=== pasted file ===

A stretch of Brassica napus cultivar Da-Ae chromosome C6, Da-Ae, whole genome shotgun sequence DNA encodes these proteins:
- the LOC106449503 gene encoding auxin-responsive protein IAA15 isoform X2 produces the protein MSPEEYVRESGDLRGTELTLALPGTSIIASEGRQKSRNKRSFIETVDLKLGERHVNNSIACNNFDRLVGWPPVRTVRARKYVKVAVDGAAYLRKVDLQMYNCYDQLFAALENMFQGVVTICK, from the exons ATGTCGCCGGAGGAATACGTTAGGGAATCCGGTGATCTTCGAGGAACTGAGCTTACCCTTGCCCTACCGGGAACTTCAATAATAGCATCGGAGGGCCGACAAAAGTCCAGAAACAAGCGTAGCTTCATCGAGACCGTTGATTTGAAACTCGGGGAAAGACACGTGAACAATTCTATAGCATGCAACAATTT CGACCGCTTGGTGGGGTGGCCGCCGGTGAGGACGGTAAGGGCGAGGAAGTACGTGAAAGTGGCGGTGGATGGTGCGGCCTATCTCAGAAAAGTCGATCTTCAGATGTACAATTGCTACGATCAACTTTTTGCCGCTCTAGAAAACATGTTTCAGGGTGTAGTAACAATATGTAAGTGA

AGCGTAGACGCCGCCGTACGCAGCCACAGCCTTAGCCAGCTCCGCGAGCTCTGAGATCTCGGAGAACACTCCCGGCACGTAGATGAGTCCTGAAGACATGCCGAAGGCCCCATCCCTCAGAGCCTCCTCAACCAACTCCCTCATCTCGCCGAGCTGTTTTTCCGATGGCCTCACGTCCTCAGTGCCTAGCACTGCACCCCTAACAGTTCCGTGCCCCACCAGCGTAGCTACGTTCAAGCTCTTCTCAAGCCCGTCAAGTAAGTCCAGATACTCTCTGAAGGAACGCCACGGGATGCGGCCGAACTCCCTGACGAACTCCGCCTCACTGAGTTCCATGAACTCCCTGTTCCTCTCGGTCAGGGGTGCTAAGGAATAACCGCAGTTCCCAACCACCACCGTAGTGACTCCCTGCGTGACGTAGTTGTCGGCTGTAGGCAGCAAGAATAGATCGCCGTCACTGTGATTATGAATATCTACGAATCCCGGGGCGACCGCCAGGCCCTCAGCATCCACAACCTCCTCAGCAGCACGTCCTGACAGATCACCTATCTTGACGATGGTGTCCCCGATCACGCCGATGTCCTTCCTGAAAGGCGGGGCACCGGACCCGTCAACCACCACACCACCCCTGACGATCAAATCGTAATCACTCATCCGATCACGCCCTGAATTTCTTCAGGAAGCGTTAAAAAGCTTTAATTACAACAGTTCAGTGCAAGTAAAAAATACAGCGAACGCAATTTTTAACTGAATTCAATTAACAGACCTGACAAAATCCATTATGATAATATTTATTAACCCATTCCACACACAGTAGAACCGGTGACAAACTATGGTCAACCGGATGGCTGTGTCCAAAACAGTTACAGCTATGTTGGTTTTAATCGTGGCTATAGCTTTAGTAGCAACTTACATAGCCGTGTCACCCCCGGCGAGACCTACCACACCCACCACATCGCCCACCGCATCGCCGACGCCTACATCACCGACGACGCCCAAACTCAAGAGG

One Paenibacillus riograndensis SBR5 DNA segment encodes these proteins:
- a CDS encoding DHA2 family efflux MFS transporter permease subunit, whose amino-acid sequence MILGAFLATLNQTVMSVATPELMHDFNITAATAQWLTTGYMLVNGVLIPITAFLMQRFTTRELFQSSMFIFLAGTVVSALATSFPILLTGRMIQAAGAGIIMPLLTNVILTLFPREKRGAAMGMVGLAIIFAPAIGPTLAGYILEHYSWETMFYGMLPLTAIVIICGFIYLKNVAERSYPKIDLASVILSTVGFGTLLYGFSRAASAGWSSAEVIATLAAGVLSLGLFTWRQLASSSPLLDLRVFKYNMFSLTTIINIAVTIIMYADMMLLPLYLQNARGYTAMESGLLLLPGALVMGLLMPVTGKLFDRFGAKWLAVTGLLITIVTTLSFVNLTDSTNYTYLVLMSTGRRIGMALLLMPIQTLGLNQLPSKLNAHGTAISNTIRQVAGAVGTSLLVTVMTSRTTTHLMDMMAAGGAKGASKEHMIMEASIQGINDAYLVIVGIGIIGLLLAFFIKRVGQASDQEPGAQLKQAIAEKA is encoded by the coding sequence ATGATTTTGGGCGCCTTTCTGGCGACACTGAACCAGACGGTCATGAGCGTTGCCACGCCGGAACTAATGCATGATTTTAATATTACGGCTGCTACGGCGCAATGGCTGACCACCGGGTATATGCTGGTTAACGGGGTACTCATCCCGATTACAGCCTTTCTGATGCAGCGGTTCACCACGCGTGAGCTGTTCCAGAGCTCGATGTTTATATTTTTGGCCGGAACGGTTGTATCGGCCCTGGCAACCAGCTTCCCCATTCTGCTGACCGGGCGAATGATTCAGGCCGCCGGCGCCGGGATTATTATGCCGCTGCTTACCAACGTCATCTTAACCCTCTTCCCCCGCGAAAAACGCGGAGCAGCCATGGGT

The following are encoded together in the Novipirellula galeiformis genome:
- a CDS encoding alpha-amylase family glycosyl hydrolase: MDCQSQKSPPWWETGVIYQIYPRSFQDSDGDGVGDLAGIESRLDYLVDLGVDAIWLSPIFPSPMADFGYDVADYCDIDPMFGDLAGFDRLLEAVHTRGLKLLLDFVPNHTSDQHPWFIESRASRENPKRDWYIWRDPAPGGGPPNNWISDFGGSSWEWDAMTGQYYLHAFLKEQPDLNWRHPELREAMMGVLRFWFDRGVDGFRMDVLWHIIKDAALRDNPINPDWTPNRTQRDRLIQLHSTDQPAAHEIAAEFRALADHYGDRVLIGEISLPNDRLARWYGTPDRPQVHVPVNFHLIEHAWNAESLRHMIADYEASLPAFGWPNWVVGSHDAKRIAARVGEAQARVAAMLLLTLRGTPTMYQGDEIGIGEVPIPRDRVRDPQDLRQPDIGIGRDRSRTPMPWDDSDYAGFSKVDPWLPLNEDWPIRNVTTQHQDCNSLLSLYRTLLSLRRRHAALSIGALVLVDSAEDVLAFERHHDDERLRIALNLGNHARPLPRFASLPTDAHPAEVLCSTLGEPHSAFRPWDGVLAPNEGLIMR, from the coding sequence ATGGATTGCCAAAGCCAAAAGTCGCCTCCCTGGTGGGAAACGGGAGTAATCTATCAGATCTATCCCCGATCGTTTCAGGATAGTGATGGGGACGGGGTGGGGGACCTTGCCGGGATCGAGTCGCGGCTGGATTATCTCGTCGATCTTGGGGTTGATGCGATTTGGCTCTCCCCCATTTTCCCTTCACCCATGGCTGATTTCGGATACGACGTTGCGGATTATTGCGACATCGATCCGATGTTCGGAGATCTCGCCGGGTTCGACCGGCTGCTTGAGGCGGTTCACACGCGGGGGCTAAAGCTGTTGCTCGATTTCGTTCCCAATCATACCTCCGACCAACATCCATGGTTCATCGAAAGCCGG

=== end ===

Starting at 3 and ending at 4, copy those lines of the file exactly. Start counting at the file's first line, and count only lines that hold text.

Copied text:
AGCGTAGACGCCGCCGTACGCAGCCACAGCCTTAGCCAGCTCCGCGAGCTCTGAGATCTCGGAGAACACTCCCGGCACGTAGATGAGTCCTGAAGACATGCCGAAGGCCCCATCCCTCAGAGCCTCCTCAACCAACTCCCTCATCTCGCCGAGCTGTTTTTCCGATGGCCTCACGTCCTCAGTGCCTAGCACTGCACCCCTAACAGTTCCGTGCCCCACCAGCGTAGCTACGTTCAAGCTCTTCTCAAGCCCGTCAAGTAAGTCCAGATACTCTCTGAAGGAACGCCACGGGATGCGGCCGAACTCCCTGACGAACTCCGCCTCACTGAGTTCCATGAACTCCCTGTTCCTCTCGGTCAGGGGTGCTAAGGAATAACCGCAGTTCCCAACCACCACCGTAGTGACTCCCTGCGTGACGTAGTTGTCGGCTGTAGGCAGCAAGAATAGATCGCCGTCACTGTGATTATGAATATCTACGAATCCCGGGGCGACCGCCAGGCCCTCAGCATCCACAACCTCCTCAGCAGCACGTCCTGACAGATCACCTATCTTGACGATGGTGTCCCCGATCACGCCGATGTCCTTCCTGAAAGGCGGGGCACCGGACCCGTCAACCACCACACCACCCCTGACGATCAAATCGTAATCACTCATCCGATCACGCCCTGAATTTCTTCAGGAAGCGTTAAAAAGCTTTAATTACAACAGTTCAGTGCAAGTAAAAAATACAGCGAACGCAATTTTTAACTGAATTCAATTAACAGACCTGACAAAATCCATTATGATAATATTTATTAACCCATTCCACACACAGTAGAACCGGTGACAAACTATGGTCAACCGGATGGCTGTGTCCAAAACAGTTACAGCTATGTTGGTTTTAATCGTGGCTATAGCTTTAGTAGCAACTTACATAGCCGTGTCACCCCCGGCGAGACCTACCACACCCACCACATCGCCCACCGCATCGCCGACGCCTACATCACCGACGACGCCCAAACTCAAGAGG

One Paenibacillus riograndensis SBR5 DNA segment encodes these proteins: